380 South Lamar Street
Jackson, MS 39201
Tuesday - Saturday
10 AM - 5 PM
noon - 5 PM
Sulton Rogers (Oxford, MS, 5/22/1922 - 4/5/2003, Oxford, MS), Two Blues Singers (detail), 1989, wood and paint. Collection of the Mississippi Museum of Art, Jackson. Gift of Warren and Sylvia Lowe,1994.051.
This exhibition addresses the aesthetic influences of both folk art and Modern art on African American artists in the 20th century. These objects, chosen from the Mississippi Museum of Art’s permanent collection, include a variety of media yet are centralized around the notion of identity and self-representation. Artists like Gwendolyn Magee, Elizabeth Catlett, and Betye Saar took an activist approach in their art by using a vernacular voice to send their strong messages. Clementine Hunter, Mose Tolliver, and Sulton Rogers were self-taught artists whose styles are representative of the traditional folk art and whose roots are present in the work of Romare Bearden and Jacob Lawrence. Finally, others, like Mark Gail and Roland Freeman, eschewed the folk aesthetic altogether through their choice of photography, a medium elevated to the fine arts due to its aesthetic capabilities. Though these works span almost eighty years, each artist’s aesthetic voice takes control of the figural representation of African Americans that for too long was overlooked and under-represented.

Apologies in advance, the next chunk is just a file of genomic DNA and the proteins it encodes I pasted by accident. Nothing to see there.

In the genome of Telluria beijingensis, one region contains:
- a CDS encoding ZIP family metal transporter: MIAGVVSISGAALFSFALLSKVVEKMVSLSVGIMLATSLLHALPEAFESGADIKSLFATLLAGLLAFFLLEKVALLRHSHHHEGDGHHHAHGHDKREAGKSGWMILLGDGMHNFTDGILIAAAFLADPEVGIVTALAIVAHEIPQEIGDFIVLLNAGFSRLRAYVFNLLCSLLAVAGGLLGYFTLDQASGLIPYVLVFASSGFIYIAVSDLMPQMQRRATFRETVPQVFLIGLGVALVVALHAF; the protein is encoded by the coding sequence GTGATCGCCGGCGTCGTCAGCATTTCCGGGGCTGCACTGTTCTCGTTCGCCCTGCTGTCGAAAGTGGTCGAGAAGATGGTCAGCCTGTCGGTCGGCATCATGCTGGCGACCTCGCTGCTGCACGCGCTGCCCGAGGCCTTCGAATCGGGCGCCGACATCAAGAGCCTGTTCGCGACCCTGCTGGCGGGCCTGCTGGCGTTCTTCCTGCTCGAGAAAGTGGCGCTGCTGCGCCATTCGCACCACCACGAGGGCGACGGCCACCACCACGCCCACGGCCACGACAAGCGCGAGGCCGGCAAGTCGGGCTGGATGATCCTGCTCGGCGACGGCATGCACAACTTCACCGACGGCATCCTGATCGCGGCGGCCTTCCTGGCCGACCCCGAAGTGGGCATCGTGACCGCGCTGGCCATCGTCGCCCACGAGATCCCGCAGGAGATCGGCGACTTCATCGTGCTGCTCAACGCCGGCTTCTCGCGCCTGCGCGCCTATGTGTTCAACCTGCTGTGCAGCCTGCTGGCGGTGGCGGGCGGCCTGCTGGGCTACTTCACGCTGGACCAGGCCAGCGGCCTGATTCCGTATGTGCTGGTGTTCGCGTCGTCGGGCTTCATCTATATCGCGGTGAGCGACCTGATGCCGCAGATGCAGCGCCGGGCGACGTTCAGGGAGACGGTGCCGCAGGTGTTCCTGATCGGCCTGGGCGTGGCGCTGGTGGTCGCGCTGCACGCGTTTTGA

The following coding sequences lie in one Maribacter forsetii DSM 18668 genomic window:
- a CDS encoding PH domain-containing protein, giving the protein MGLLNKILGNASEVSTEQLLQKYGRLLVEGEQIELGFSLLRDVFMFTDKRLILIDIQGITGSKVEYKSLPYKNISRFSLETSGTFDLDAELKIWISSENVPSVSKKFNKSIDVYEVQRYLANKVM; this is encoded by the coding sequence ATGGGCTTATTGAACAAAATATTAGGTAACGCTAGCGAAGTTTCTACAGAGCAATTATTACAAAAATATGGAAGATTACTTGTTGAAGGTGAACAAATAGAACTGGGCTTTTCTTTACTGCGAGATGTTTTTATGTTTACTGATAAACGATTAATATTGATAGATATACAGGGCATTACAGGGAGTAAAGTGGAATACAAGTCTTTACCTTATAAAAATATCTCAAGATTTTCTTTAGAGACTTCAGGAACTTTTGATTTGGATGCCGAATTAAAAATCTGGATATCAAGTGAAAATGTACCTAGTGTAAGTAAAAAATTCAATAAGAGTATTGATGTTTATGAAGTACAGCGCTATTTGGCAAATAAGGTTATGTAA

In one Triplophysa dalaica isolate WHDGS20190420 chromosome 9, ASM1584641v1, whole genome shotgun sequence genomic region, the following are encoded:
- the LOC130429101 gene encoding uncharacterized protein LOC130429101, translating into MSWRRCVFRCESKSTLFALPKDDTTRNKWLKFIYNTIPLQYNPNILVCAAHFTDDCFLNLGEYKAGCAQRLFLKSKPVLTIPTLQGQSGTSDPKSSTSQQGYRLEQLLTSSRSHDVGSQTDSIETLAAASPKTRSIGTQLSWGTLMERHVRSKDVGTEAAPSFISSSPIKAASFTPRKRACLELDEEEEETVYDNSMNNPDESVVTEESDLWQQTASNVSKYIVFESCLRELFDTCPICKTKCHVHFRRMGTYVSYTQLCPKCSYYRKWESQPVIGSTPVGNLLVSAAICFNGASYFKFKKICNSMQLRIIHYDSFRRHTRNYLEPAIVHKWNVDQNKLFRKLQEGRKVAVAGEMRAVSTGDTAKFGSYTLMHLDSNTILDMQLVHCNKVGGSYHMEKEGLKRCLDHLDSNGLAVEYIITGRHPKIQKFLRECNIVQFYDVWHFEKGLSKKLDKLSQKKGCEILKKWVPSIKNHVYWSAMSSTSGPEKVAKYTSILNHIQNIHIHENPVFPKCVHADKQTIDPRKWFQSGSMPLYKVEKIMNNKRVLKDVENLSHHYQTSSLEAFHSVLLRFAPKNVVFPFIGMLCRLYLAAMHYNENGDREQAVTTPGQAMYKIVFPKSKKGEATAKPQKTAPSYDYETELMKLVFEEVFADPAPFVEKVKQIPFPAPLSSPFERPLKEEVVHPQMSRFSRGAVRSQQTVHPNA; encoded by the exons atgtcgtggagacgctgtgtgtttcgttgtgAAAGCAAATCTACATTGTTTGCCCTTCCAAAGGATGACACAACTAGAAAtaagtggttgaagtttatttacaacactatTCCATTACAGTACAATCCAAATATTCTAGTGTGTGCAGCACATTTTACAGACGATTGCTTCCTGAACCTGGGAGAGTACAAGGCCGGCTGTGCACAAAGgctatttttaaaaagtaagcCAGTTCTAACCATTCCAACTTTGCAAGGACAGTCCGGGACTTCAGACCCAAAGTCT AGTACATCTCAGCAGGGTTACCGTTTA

Free to the public.
This exhibition is part of Art Across Mississippi: Twelve Exhibitions, Twelve Communities.
To celebrate Mississippi’s bicentennial year, the Mississippi Museum of Art curates exhibitions from its collection for twelve host venues across the state. These exhibitions feature artworks by regionally acclaimed artists - past and present - including Walter Anderson, William Dunlap, William Ferris, Ke Francis, Marie Hull, Hystercine Rankin, and Sulton Rogers, among many others. Art Across Mississippi: Twelve Exhibitions, Twelve Communities provides residents throughout the state with an opportunity to enjoy high-quality exhibitions from the Museum’s permanent collection in their own communities, to reflect on the rich heritage of Mississippi’s visual arts, and to contemplate the meaning of the bicentennial moment.
Art Across Mississippi exhibitions are on view throughout the state at various points between May 2017 - May 2018. These traveling presentations are companions to Picturing Mississippi, 1817-2017: Land of Plenty, Pain, and Promise, a landmark exhibition more than 175 artworks interpreting the state’s rich artistic legacy over two centuries, brought home to the Museum in Jackson. Picturing Mississippi will be on view Dec. 9, 2017- July 8, 2018 at the Mississippi Museum of Art.